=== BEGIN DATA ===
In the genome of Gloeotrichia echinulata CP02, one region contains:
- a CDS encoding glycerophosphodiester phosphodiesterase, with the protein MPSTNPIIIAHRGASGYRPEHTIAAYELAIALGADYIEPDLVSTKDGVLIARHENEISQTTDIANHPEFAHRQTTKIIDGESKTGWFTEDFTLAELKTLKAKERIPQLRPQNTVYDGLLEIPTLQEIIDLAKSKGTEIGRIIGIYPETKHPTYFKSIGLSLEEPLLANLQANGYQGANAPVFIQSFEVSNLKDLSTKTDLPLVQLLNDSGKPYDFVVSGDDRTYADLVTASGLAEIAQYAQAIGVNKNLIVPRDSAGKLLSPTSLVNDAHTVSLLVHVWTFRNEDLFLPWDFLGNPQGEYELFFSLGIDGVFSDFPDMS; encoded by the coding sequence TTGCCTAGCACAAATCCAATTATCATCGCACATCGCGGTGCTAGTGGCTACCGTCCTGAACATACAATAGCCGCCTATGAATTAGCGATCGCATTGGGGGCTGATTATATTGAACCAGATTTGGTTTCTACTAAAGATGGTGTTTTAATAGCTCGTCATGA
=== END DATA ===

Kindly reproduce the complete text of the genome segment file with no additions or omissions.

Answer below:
In the genome of Gloeotrichia echinulata CP02, one region contains:
- a CDS encoding glycerophosphodiester phosphodiesterase, with the protein MPSTNPIIIAHRGASGYRPEHTIAAYELAIALGADYIEPDLVSTKDGVLIARHENEISQTTDIANHPEFAHRQTTKIIDGESKTGWFTEDFTLAELKTLKAKERIPQLRPQNTVYDGLLEIPTLQEIIDLAKSKGTEIGRIIGIYPETKHPTYFKSIGLSLEEPLLANLQANGYQGANAPVFIQSFEVSNLKDLSTKTDLPLVQLLNDSGKPYDFVVSGDDRTYADLVTASGLAEIAQYAQAIGVNKNLIVPRDSAGKLLSPTSLVNDAHTVSLLVHVWTFRNEDLFLPWDFLGNPQGEYELFFSLGIDGVFSDFPDMS; encoded by the coding sequence TTGCCTAGCACAAATCCAATTATCATCGCACATCGCGGTGCTAGTGGCTACCGTCCTGAACATACAATAGCCGCCTATGAATTAGCGATCGCATTGGGGGCTGATTATATTGAACCAGATTTGGTTTCTACTAAAGATGGTGTTTTAATAGCTCGTCATGA